Guinness World Records 2010
After picking up my discounted copy at Kmart during the hysterical post-Christmas sales, I felt a welcome adrenalin rush. Tell me – how many books come with a warning?
“Attempting to break records or set new records can be dangerous,” I’m informed. “Appropriate advice should be taken first and all record attempts are undertaken at the participant’s risk.”
What’s so amazing about the Guinness World Records 2010 edition? For hair-raising facts the text is a screamer – and the book of the decade according to, well, the Guinness World Records 2010. (Fact: “124 million: copies sold, to date, of Guinness World Records – making it the world’s best-selling copyright book.”)
But what I respect is the marketing because – in my view – it breaks the world record for kitsch. Really. Who doesn’t appreciate a genuinely loud-green cover with silver Microgramma typeface, from the 1950s?
Inside there’s plenty of good news too:
Countess Elizabeth Báthory’s 399-year-old record still stands. She was the world’s most prolific murderess. Apparently, the Hungarian monster killed 600 virgins.
Lucia Xarate (1863-89) still holds her “lightest person” record in death. At 17, the emaciated ateleiotic dwarf weighed a pitiful 2.13 kg (4.7 lb), and Miranda Kerr can jealously cry if she wants to.
Conservatives – especially Southerners – will be happy to learn that, after taking inflation into account, 1939’s politically incorrect Gone with the Wind is still the top-grossing movie ever.
More importantly, pro-life Sarah Palin wins the most-searched-for person beating pro-abortion Barack Obama, for the top spot. As I type, her book sales are breaking new records.
I also congratulate Jay Sloot. The Australian’s tongue measured 7.9cm (3.1 in), the widest on record.
“The greatest reliable age recorded for a dog is 29 years 5 months [1910-1939] for an Australian cattle-dog named Bluey, owned by Les Hall of Rochester, Victoria, Australia.” He was not a redhead.
Most hilariously, though, the American Chihuahua, Heaven Sent Brandy, wins the smallest living dog (by length) category: 15.2 cm (6 in). I imagine she’s a tyrannical housebound princess.
Of course, nothing beats Lutheran pastor Reverend Fast of Canada for sheer manpower, because, after all, who can honestly move a heavy vehicle near a level 100-ft (30.48-m) course? The Samson-like figure “pulled a truck weighing 57,243 kg (126,200 lb) over that distance,” and wears a huge heavy-metal cross.
Beating Hitler’s record (my guess) Austria’s butch Oliver Gratzer (religion unknown) took the art of domestic-appliance-throwing too far, however. He tossed 24 different household appliances in one minute. Apparently, it felt very therapeutic.
Australia’s Bill Lyndon though is my hero for managing to toss a washing-machine the farthest. Weight: 45.3 kg (99 lb). Distance: 3.36 m (11ft 0.24 in). It’s a massive win for the men’s movement.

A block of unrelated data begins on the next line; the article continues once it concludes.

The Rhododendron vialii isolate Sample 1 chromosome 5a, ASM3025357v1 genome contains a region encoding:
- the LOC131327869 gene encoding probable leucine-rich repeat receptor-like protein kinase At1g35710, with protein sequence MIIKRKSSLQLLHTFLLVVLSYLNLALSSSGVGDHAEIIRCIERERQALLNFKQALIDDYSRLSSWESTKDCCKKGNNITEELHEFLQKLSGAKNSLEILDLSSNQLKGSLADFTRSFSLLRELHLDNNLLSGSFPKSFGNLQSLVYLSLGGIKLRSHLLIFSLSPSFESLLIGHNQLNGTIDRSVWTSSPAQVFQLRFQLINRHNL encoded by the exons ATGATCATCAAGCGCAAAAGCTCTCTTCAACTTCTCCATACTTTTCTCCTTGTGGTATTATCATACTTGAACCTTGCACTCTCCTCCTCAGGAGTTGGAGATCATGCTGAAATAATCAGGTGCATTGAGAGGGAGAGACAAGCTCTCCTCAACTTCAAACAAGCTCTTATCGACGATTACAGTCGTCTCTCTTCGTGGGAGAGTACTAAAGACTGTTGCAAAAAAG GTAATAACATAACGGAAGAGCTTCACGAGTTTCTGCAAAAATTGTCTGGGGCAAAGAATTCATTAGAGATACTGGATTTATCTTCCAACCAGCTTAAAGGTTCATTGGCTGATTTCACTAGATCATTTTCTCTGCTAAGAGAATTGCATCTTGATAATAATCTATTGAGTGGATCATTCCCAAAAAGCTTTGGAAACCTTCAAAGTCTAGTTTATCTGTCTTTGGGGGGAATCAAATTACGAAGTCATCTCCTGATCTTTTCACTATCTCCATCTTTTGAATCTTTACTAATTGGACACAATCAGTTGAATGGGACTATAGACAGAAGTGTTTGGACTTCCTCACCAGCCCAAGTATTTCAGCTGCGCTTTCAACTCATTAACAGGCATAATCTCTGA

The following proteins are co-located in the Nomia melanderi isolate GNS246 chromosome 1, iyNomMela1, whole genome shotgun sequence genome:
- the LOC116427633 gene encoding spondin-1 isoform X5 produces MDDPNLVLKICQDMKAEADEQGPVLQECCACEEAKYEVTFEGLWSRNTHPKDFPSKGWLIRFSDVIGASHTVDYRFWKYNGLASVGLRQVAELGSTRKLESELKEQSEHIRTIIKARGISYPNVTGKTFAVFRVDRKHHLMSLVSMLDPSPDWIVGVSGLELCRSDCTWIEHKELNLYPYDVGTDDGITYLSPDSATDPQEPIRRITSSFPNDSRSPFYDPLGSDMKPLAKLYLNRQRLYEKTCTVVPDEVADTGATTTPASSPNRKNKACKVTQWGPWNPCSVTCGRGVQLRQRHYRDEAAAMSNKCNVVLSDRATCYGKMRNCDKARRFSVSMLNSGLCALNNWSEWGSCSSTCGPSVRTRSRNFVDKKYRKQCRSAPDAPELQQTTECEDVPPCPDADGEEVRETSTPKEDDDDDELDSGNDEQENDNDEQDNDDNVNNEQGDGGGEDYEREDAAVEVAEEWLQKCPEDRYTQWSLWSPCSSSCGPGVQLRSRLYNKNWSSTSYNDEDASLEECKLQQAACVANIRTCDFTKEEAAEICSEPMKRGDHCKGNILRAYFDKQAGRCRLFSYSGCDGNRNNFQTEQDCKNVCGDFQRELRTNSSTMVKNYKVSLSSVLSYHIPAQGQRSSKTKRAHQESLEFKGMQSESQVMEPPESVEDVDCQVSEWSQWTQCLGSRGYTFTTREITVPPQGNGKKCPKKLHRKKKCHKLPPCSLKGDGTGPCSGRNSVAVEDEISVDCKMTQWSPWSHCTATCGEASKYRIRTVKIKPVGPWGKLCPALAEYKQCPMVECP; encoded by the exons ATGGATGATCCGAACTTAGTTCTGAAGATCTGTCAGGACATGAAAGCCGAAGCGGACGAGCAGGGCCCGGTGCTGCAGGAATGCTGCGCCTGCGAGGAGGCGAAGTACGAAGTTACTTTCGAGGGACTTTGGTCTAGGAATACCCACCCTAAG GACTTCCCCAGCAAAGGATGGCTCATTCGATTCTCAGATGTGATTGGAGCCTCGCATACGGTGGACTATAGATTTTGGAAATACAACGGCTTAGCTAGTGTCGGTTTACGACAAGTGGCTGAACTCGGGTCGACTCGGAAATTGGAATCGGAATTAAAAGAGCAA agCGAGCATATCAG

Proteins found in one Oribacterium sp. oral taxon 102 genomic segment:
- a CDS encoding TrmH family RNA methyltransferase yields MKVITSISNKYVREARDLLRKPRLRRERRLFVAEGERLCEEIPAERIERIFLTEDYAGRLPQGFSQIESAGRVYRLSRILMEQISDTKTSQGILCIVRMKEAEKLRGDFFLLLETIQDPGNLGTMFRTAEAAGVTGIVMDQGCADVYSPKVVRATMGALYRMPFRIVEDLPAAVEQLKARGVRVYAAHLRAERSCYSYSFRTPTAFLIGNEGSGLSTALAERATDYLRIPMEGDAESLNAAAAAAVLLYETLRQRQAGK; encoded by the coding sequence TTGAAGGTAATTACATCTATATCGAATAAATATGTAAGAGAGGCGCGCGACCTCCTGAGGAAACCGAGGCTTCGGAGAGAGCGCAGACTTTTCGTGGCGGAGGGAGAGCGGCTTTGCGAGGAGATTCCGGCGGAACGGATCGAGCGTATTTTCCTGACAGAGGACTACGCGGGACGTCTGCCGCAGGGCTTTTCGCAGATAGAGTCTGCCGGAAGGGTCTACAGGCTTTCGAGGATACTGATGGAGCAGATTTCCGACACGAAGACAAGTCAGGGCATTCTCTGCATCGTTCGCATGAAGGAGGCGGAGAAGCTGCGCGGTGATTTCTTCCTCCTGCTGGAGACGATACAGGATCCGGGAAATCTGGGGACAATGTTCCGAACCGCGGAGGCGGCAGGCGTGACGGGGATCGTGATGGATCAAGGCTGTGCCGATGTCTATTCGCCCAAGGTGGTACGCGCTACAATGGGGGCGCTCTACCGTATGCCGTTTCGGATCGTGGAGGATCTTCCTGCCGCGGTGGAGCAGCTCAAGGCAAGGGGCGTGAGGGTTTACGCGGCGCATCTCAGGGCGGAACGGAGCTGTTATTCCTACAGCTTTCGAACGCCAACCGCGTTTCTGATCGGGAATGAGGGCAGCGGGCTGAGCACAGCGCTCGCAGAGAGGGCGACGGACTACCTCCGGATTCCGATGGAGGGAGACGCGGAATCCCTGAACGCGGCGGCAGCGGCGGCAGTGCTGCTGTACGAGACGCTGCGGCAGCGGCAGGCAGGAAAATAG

And the heaviest weight pulled with eye sockets? Why Chayne Hultgren of Australia. I’m guessing that our punk works hard at keeping his lacrimal bones (underneath his eyes) in good shape. In so doing, Hultgren revealed yet another use for fishhooks by pulling 411.65 kg (907 lb).
Also, Britain’s precocious schoolboys can legitimately boast that, Paul Hunn (UK) burped the loudest, on 24 September, 2008.
As for the media’s designated religion of peace, left-wingers will be ecstatic to learn that Maged Elmalke of Saudi Arabia peacefully held 22 scorpions in his mouth (for at least 10 seconds). Still, as a devout Muslim, his lips will never – never! – touch an infidel’s pork sausage. Or Tim Blair.
On a related note, the largest-reward for counter-terrorism goes to…Osama bin Laden (also of Saudi Arabia). Translation: $50 million for the dark one. Dead or alive.
Certainly Australia isn’t a major polluter. But black-armband environmentalists are vain creatures who picture Mother Earth with a calculator. Some even make the preposterous claim that we’re the worst per person polluters. Which begs the question: Who are the largest producers of carbon dioxide per capita?
Turns out, “Citizens of Qatar were responsible for the emissions of 51.17 tonnes (56.40 tons) of carbon dioxide per person in 2004.”
New Zealand’s record breakers, though, will infuriate the meteorologist/geologist/physicist Cate Blanchett. “The record for filling a 508-kg (0.5-ton) hopper with coal using a banjo shovel by a team of two is 14.8 seconds” thanks to Kiwis Brian Coghlan and Piet Groot.
Alas. Not all hair-raising records are without controversy. So, the statement, “A NASA report from January 2008 reveals that 2005 was the planet’s warmest year on record,” is likely to be challenged.
As will this: “The report also revealed that Earth’s 14 warmest years have all occurred since 1990.”
Even after ignoring thousands of before-the-record years, one revised list of recorded hottest years places 1934 at number one, followed by 1998, 1921, 1931, 2006, 1999, 1953, 1990, 1938 and 1939.
With more scientifically-sound evidence though, the Guinness World Records 2010 states: “The Dutch are the world’s tallest citizens, with the average male measuring 184 cm (6ft) tall.”
Furthermore: “Studies show that by 2012, Dutch men will average 186cm (6ft 1 in) and Dutch women 172 cm (5 ft 7 in).” I blame my Oma’s soups, early nights, and Holland’s penchant for extra-creamy dairy products. Or cheese-centric towns like Edam and Gouda.
And speaking of tall Europeans, Sean Connery (6ft 2ish) and Roger Moore (6ft 1ish) remain equal first for “most appearances as James Bond.”
But for completely desperate lovers of titillatingly trivia (aka “most milk extracted from a cow”), Germany’s Gunther Wahl bravely squeezed 2 litres.